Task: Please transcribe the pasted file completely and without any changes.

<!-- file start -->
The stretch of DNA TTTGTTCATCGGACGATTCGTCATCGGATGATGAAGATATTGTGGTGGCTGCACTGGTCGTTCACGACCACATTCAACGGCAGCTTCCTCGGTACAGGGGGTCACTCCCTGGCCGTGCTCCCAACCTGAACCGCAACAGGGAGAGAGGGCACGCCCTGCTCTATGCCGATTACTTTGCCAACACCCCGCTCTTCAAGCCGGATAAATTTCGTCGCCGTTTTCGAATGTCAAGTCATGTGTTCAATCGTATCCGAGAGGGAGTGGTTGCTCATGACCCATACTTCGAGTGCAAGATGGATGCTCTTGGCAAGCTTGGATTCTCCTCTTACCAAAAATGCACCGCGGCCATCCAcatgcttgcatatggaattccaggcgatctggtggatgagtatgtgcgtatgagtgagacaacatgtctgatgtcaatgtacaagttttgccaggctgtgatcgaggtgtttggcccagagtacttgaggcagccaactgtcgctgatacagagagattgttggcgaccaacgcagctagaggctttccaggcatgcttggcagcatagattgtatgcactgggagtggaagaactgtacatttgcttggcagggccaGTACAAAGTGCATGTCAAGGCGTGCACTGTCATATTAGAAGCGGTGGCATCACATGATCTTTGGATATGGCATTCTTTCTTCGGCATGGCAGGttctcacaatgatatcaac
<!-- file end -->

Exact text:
The stretch of DNA TTTGTTCATCGGACGATTCGTCATCGGATGATGAAGATATTGTGGTGGCTGCACTGGTCGTTCACGACCACATTCAACGGCAGCTTCCTCGGTACAGGGGGTCACTCCCTGGCCGTGCTCCCAACCTGAACCGCAACAGGGAGAGAGGGCACGCCCTGCTCTATGCCGATTACTTTGCCAACACCCCGCTCTTCAAGCCGGATAAATTTCGTCGCCGTTTTCGAATGTCAAGTCATGTGTTCAATCGTATCCGAGAGGGAGTGGTTGCTCATGACCCATACTTCGAGTGCAAGATGGATGCTCTTGGCAAGCTTGGATTCTCCTCTTACCAAAAATGCACCGCGGCCATCCAcatgcttgcatatggaattccaggcgatctggtggatgagtatgtgcgtatgagtgagacaacatgtctgatgtcaatgtacaagttttgccaggctgtgatcgaggtgtttggcccagagtacttgaggcagccaactgtcgctgatacagagagattgttggcgaccaacgcagctagaggctttccaggcatgcttggcagcatagattgtatgcactgggagtggaagaactgtacatttgcttggcagggccaGTACAAAGTGCATGTCAAGGCGTGCACTGTCATATTAGAAGCGGTGGCATCACATGATCTTTGGATATGGCATTCTTTCTTCGGCATGGCAGGttctcacaatgatatcaac